This is an excerpt from Applying Music in Exercise and Sport.
Circuit training has grown considerably in popularity recently because it is an intense workout that can deliver relatively fast results in anaerobic endurance, muscle tone, and cardiorespiratory fitness. As the name circuit suggests, exercises and activities are organized in a circular formation; people exercise at each station for a set period (e.g., 25 seconds) before recovering for a set period (e.g., 20 seconds) and moving to the next station during the recovery. Once all of the stations have been completed (i.e., the circuit is completed), there is a longer period of recovery (normally two to five minutes). A typical workout consists of three or four circuits of 15 to 20 stations.
Circuit training is a hybrid fitness activity that includes muscular endurance, strength, mobility, plyometric, and speed components. Some instructors include coordination activities (e.g., skipping drills over plastic hurdles) to encourage participants to think while under physical stress. Given the repetitive and almost regimented nature of a circuit, people generally love to have music playing in the background. Even highly-trained participants express a preference for music. The activity is usually performed to asynchronous music, although lab-based research showed that coordinating circuit exercises with music in a synchronous manner particularly benefitted women in terms of the number of repetitions completed and how positive they felt (see figure 5.1 for performance data) (Karageorghis et al., 2010).
Gender differences in circuit training performance accompanied by synchronous music (motivational and oudeterous) and a metronome control.
Adapted from Psychology of Sport and Exercise 11(6), C.I. Karageorghis, D.L. Priest, L.S. Williams, R.M. Hirani, K.M. Lannon, and B.J. Bates, "Ergogenic and psychological effects of synchronous music during circuit-type exercise," 551-559, 2010, with permission from Elsevier.
Interestingly, the men in this research appeared to derive no performance benefit from synchronous music when the two music conditions (motivational and oudeterous) were compared to a bleeping metronome that served as a control. In explaining their findings, the authors reflected on the experiences males and females have with music during their formative years. They explained that girls are more likely to engage in movement to music-based activities and demonstrate a greater desire to engage in dance-related activity (Karageorghis et al., 2010). The findings also showed that women were, on the whole, more adept than their male counterparts at keeping in sync with the musical beat. Despite the potential benefits for women that this study demonstrates, the mix of activities in a real-life circuit and their physical demands means that the use of asynchronous music generally works best.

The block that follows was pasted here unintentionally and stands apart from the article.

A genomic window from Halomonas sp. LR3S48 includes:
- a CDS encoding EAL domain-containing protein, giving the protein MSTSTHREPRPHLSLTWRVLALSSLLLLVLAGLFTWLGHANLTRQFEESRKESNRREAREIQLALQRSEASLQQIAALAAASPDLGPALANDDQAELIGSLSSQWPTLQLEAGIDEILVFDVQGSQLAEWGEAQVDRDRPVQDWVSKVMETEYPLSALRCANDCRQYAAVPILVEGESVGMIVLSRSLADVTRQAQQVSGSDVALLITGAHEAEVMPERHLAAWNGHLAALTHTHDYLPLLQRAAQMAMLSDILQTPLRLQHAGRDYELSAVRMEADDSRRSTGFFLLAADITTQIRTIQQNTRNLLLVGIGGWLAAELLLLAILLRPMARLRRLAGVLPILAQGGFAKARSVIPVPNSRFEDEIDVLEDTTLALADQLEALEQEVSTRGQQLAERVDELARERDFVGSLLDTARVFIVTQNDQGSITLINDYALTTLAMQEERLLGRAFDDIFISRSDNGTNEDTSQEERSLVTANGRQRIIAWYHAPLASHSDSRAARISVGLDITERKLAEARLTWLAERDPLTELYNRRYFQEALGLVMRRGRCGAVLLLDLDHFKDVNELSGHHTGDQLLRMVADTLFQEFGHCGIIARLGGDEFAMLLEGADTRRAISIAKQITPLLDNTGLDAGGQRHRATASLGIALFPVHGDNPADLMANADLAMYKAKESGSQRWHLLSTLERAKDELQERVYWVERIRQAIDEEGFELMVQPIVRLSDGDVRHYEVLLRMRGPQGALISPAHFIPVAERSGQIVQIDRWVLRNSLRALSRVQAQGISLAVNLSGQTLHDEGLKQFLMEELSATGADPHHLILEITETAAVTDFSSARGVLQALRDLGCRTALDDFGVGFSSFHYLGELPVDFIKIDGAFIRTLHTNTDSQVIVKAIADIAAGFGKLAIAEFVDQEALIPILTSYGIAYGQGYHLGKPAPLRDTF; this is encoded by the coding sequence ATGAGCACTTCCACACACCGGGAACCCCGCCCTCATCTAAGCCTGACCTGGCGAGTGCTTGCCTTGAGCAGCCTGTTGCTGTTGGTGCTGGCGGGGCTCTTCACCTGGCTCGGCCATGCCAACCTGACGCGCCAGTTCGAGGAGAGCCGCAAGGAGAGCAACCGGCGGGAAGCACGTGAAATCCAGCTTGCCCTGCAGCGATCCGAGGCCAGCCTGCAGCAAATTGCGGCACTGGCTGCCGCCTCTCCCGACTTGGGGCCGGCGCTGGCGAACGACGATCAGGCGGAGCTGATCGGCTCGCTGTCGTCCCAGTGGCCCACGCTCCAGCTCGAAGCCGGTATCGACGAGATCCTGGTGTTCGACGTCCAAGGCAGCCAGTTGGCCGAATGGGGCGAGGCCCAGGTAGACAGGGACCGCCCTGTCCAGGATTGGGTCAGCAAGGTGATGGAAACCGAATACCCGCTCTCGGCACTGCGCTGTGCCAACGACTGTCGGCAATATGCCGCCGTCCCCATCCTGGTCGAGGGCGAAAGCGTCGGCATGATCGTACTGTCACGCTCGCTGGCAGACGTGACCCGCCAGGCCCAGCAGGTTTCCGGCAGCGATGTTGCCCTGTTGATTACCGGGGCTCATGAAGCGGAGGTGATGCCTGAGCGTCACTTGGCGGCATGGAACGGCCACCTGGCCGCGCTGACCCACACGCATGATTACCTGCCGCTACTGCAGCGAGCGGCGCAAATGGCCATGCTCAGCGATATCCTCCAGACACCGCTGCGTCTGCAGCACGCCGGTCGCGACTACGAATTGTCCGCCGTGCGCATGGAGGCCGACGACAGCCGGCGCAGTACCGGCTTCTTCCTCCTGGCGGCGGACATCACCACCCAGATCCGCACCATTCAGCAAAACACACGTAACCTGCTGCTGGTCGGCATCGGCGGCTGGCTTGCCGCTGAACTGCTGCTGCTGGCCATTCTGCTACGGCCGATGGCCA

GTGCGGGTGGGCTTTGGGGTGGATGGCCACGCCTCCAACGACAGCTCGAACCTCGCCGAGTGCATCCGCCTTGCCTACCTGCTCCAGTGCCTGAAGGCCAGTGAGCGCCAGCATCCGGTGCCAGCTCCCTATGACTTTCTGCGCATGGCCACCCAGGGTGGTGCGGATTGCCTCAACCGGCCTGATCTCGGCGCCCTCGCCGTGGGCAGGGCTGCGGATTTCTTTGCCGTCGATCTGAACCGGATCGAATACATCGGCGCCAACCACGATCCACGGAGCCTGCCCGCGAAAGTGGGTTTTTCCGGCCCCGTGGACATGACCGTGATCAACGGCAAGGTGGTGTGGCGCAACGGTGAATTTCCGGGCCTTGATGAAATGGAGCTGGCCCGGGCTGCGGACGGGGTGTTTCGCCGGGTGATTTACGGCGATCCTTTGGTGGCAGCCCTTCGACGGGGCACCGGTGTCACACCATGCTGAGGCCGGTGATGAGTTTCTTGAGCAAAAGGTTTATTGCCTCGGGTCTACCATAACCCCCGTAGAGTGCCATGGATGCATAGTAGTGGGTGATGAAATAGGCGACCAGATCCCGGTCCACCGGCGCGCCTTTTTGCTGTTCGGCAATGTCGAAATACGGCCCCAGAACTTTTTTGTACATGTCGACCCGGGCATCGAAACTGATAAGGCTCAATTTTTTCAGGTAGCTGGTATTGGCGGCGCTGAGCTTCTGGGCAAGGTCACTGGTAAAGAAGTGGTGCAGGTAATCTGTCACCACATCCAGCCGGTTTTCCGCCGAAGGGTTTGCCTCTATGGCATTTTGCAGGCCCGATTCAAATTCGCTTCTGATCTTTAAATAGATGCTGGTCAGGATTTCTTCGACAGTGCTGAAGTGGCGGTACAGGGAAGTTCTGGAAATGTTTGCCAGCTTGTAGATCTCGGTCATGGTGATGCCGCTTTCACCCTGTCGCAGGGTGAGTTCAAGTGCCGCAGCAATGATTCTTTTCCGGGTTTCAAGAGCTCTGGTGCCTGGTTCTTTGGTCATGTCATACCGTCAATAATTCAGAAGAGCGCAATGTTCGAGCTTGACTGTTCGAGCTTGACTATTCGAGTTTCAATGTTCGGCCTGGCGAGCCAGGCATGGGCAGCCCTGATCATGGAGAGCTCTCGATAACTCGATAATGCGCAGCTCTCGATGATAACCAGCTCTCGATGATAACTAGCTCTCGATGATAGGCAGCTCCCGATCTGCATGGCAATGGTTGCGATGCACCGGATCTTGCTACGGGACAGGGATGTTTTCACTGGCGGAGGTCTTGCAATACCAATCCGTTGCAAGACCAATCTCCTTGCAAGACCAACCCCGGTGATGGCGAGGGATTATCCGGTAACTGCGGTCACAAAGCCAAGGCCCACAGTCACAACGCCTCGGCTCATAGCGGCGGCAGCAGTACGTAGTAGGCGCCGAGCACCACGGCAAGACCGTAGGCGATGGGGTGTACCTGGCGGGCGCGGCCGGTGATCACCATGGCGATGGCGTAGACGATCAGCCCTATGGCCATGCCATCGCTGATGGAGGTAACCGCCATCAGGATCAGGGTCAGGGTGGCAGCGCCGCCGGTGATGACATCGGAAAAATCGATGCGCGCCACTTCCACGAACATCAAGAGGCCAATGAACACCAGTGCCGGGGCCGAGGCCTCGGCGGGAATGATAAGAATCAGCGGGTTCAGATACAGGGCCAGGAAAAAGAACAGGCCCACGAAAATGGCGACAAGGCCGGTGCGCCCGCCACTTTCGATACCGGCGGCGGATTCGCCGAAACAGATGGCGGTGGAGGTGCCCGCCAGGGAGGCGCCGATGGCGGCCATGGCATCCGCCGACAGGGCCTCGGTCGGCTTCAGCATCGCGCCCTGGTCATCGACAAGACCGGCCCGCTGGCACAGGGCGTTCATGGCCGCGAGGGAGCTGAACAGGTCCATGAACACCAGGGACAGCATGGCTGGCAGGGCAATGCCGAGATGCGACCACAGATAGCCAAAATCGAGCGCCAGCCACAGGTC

There are opportunities for synchronization during parts of a circuit, but this is often done on an ad hoc basis. For example, if an exerciser is performing bench dips, the background music is playing at 140 bpm, and her dipping rate is 35 reps per minute, she can either flex or extend the elbow joint with each two beats of music in 4/4 time to sync with it. There are musical ways to boost a circuits class. First, the music should be motivational and uplifting (see chapter 2 and the discussion of the BMRI-3 in chapter 3) and in a tempo range of 120 to 145 bpm. Second, the lower end of that tempo range should be used for the first circuit and gradually be built up toward the top end of the range for the final circuit, when the class needs the most stimulation. Taking this principle a step further, music may not be used at all for the first circuit and introduced in the second circuit. Third, a soundtrack for a circuits class can punctuate work and recovery periods. This can be done by having periods of silence for the recovery periods to signal when people need to stop and move to the next station, or by including bleeps on the soundtrack - perhaps a high-pitched bleep to start and a low-pitched bleep to stop.
As an unassuming undergraduate, my first scientific research into the effects of music on human performance entailed examining how stimulative and sedative music programs influenced the number of repetitions performed. The stimulative music produced superior performance levels when compared to sedative music and a no-music control (Karageorghis, 1991).Since that time, I have used music for a Monday night circuits class at my university. During the last 25 years, I have compiled many playlists (at least one a term) and have often asked participants for selections that I subsequently incorporate. For table 5.6, I have trawled through these playlists from the last quarter century to produce my all-time circuits playlist. Each mini-set (i.e., tracks for a single circuit) uses music from a distinct musical era to give the playlist greater coherence.
Discover the role music plays in Zumba, spinning, yoga, and more in Applying Music in Exercise and Sport.